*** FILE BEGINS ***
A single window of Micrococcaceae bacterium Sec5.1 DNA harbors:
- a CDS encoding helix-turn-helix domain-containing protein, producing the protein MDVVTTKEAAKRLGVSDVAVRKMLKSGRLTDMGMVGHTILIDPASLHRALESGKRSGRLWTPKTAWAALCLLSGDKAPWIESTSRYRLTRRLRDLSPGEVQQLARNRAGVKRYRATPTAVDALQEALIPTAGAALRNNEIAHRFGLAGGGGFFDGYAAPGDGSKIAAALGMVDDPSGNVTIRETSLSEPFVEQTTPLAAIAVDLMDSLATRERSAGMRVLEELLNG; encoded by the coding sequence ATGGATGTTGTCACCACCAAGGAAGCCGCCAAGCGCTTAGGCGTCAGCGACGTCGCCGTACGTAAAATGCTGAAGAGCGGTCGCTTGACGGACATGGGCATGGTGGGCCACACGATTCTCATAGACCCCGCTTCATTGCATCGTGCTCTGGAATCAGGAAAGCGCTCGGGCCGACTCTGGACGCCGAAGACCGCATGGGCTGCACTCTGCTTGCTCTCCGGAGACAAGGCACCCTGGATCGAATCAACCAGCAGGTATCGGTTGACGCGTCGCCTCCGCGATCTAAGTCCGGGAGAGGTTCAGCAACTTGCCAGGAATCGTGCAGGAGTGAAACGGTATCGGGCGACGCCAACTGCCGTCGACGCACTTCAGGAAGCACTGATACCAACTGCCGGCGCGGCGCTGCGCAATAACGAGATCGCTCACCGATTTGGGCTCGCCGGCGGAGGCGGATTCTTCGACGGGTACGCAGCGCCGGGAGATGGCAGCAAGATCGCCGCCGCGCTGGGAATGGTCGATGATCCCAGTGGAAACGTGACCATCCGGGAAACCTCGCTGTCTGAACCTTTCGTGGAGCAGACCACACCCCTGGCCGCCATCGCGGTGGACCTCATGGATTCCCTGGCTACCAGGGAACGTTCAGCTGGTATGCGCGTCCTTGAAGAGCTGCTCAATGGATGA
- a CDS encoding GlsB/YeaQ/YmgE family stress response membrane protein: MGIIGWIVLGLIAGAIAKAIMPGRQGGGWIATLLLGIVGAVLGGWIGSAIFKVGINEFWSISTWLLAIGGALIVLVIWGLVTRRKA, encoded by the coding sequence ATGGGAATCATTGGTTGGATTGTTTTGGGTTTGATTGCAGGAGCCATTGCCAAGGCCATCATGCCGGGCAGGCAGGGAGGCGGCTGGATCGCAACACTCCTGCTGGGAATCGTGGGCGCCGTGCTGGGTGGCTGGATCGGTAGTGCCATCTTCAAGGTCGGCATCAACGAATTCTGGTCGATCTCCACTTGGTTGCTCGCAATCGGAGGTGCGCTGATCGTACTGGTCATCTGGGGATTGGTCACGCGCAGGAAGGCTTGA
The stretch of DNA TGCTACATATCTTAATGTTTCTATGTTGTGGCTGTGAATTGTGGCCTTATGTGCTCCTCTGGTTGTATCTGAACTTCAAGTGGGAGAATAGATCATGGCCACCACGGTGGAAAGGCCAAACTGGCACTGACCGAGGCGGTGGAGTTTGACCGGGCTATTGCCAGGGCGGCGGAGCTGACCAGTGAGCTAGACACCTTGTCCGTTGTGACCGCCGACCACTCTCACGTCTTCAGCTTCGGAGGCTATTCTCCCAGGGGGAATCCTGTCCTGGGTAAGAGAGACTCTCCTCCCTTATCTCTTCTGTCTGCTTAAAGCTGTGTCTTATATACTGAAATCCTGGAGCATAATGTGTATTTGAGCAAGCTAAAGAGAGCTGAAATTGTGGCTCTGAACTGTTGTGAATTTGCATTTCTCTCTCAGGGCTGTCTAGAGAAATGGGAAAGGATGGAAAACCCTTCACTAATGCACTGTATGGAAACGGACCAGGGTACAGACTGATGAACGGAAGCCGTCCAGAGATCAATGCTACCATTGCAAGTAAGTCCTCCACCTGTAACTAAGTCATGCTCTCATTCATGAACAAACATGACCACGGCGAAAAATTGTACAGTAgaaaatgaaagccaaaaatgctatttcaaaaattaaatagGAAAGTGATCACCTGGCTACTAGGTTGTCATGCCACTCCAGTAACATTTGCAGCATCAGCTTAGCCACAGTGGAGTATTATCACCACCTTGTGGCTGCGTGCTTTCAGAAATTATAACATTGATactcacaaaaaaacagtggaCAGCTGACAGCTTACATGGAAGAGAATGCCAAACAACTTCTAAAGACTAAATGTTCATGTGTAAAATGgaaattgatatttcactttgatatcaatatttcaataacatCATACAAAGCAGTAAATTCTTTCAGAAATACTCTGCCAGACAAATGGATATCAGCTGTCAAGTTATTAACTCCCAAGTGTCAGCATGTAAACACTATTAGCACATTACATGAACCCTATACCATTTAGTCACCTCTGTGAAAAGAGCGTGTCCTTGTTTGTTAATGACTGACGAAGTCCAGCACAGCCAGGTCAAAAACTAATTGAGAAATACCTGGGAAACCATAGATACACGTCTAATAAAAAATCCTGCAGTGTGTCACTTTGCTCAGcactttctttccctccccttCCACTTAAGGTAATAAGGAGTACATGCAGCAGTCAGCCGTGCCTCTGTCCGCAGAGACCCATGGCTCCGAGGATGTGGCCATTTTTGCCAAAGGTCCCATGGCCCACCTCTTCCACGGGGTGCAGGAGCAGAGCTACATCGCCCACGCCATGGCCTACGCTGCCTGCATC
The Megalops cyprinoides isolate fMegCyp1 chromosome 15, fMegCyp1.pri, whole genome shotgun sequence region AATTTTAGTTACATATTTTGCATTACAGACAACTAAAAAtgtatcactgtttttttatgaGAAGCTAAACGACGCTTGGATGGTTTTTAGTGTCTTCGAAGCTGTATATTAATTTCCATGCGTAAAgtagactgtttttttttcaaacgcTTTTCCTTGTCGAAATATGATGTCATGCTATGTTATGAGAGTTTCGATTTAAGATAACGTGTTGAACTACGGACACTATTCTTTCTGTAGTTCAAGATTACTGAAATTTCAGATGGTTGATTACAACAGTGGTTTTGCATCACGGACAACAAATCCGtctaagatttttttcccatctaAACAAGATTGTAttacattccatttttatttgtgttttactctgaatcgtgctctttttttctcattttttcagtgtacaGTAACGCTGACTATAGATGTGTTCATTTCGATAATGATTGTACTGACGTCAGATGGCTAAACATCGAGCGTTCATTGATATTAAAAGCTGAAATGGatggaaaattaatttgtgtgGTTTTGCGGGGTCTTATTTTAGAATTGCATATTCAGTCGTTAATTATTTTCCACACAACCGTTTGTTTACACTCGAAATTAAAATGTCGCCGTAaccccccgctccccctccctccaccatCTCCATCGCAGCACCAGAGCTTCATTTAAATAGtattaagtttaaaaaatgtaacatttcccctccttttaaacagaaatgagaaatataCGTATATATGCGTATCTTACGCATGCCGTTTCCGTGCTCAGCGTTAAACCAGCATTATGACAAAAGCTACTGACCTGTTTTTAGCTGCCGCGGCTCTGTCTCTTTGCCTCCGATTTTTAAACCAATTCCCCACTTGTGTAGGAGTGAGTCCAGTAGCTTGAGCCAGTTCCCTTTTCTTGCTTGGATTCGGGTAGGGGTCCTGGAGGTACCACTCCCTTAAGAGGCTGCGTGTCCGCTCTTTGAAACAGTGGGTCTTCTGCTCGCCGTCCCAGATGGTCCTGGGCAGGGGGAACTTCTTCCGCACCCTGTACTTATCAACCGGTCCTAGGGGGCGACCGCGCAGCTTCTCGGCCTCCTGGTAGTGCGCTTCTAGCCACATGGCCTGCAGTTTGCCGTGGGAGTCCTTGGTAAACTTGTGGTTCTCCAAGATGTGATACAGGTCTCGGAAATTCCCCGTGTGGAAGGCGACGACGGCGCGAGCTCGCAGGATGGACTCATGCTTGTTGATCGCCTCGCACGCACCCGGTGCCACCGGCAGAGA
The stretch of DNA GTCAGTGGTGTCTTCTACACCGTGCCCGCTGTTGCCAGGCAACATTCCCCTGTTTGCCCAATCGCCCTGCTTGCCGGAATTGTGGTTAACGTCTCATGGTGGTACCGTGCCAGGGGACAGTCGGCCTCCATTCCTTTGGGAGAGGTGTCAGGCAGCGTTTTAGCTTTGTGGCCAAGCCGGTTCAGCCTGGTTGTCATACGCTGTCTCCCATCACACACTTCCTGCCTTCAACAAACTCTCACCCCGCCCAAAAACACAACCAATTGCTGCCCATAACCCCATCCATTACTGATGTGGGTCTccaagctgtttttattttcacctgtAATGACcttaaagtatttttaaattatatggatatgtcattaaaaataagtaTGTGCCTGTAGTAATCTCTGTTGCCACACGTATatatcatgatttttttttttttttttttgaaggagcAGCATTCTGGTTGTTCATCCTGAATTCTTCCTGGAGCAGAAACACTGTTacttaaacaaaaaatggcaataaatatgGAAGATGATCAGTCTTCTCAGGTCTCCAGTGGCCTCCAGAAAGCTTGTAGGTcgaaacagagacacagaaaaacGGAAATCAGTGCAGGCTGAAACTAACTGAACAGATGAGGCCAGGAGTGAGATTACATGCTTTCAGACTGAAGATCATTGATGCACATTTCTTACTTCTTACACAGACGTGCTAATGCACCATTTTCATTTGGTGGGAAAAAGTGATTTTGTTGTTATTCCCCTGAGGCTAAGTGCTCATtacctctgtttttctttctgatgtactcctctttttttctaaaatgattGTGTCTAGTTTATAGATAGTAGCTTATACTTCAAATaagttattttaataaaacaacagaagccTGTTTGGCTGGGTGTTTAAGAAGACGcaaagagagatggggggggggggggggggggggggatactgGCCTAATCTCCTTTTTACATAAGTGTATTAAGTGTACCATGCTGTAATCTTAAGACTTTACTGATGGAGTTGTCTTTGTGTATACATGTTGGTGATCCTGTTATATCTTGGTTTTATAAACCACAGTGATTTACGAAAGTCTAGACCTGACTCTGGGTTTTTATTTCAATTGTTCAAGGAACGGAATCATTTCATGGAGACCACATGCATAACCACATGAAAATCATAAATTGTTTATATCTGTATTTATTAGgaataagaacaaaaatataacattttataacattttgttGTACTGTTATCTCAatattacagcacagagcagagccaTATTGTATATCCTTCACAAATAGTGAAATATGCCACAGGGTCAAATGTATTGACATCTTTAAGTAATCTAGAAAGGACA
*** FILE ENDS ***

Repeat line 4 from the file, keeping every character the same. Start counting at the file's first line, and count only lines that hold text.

The stretch of DNA TGCTACATATCTTAATGTTTCTATGTTGTGGCTGTGAATTGTGGCCTTATGTGCTCCTCTGGTTGTATCTGAACTTCAAGTGGGAGAATAGATCATGGCCACCACGGTGGAAAGGCCAAACTGGCACTGACCGAGGCGGTGGAGTTTGACCGGGCTATTGCCAGGGCGGCGGAGCTGACCAGTGAGCTAGACACCTTGTCCGTTGTGACCGCCGACCACTCTCACGTCTTCAGCTTCGGAGGCTATTCTCCCAGGGGGAATCCTGTCCTGGGTAAGAGAGACTCTCCTCCCTTATCTCTTCTGTCTGCTTAAAGCTGTGTCTTATATACTGAAATCCTGGAGCATAATGTGTATTTGAGCAAGCTAAAGAGAGCTGAAATTGTGGCTCTGAACTGTTGTGAATTTGCATTTCTCTCTCAGGGCTGTCTAGAGAAATGGGAAAGGATGGAAAACCCTTCACTAATGCACTGTATGGAAACGGACCAGGGTACAGACTGATGAACGGAAGCCGTCCAGAGATCAATGCTACCATTGCAAGTAAGTCCTCCACCTGTAACTAAGTCATGCTCTCATTCATGAACAAACATGACCACGGCGAAAAATTGTACAGTAgaaaatgaaagccaaaaatgctatttcaaaaattaaatagGAAAGTGATCACCTGGCTACTAGGTTGTCATGCCACTCCAGTAACATTTGCAGCATCAGCTTAGCCACAGTGGAGTATTATCACCACCTTGTGGCTGCGTGCTTTCAGAAATTATAACATTGATactcacaaaaaaacagtggaCAGCTGACAGCTTACATGGAAGAGAATGCCAAACAACTTCTAAAGACTAAATGTTCATGTGTAAAATGgaaattgatatttcactttgatatcaatatttcaataacatCATACAAAGCAGTAAATTCTTTCAGAAATACTCTGCCAGACAAATGGATATCAGCTGTCAAGTTATTAACTCCCAAGTGTCAGCATGTAAACACTATTAGCACATTACATGAACCCTATACCATTTAGTCACCTCTGTGAAAAGAGCGTGTCCTTGTTTGTTAATGACTGACGAAGTCCAGCACAGCCAGGTCAAAAACTAATTGAGAAATACCTGGGAAACCATAGATACACGTCTAATAAAAAATCCTGCAGTGTGTCACTTTGCTCAGcactttctttccctccccttCCACTTAAGGTAATAAGGAGTACATGCAGCAGTCAGCCGTGCCTCTGTCCGCAGAGACCCATGGCTCCGAGGATGTGGCCATTTTTGCCAAAGGTCCCATGGCCCACCTCTTCCACGGGGTGCAGGAGCAGAGCTACATCGCCCACGCCATGGCCTACGCTGCCTGCATC